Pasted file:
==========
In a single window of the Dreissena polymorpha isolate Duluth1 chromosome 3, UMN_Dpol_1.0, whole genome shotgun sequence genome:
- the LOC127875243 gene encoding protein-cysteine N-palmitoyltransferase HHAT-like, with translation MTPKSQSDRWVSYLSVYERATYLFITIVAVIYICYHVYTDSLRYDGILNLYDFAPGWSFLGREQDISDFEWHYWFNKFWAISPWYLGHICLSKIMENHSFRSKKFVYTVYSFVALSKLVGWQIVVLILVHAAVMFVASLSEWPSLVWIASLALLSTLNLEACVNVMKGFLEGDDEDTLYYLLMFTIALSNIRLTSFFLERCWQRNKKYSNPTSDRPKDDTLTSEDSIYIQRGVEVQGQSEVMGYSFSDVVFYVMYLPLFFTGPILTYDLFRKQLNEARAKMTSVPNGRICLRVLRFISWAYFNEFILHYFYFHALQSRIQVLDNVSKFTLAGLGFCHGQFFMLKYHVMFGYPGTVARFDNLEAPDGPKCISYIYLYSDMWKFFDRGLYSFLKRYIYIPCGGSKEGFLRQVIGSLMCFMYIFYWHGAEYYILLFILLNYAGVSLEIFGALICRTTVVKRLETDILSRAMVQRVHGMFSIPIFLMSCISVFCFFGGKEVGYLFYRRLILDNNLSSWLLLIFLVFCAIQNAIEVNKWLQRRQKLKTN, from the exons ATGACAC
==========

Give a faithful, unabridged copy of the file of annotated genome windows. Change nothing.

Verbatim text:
In a single window of the Dreissena polymorpha isolate Duluth1 chromosome 3, UMN_Dpol_1.0, whole genome shotgun sequence genome:
- the LOC127875243 gene encoding protein-cysteine N-palmitoyltransferase HHAT-like, with translation MTPKSQSDRWVSYLSVYERATYLFITIVAVIYICYHVYTDSLRYDGILNLYDFAPGWSFLGREQDISDFEWHYWFNKFWAISPWYLGHICLSKIMENHSFRSKKFVYTVYSFVALSKLVGWQIVVLILVHAAVMFVASLSEWPSLVWIASLALLSTLNLEACVNVMKGFLEGDDEDTLYYLLMFTIALSNIRLTSFFLERCWQRNKKYSNPTSDRPKDDTLTSEDSIYIQRGVEVQGQSEVMGYSFSDVVFYVMYLPLFFTGPILTYDLFRKQLNEARAKMTSVPNGRICLRVLRFISWAYFNEFILHYFYFHALQSRIQVLDNVSKFTLAGLGFCHGQFFMLKYHVMFGYPGTVARFDNLEAPDGPKCISYIYLYSDMWKFFDRGLYSFLKRYIYIPCGGSKEGFLRQVIGSLMCFMYIFYWHGAEYYILLFILLNYAGVSLEIFGALICRTTVVKRLETDILSRAMVQRVHGMFSIPIFLMSCISVFCFFGGKEVGYLFYRRLILDNNLSSWLLLIFLVFCAIQNAIEVNKWLQRRQKLKTN, from the exons ATGACAC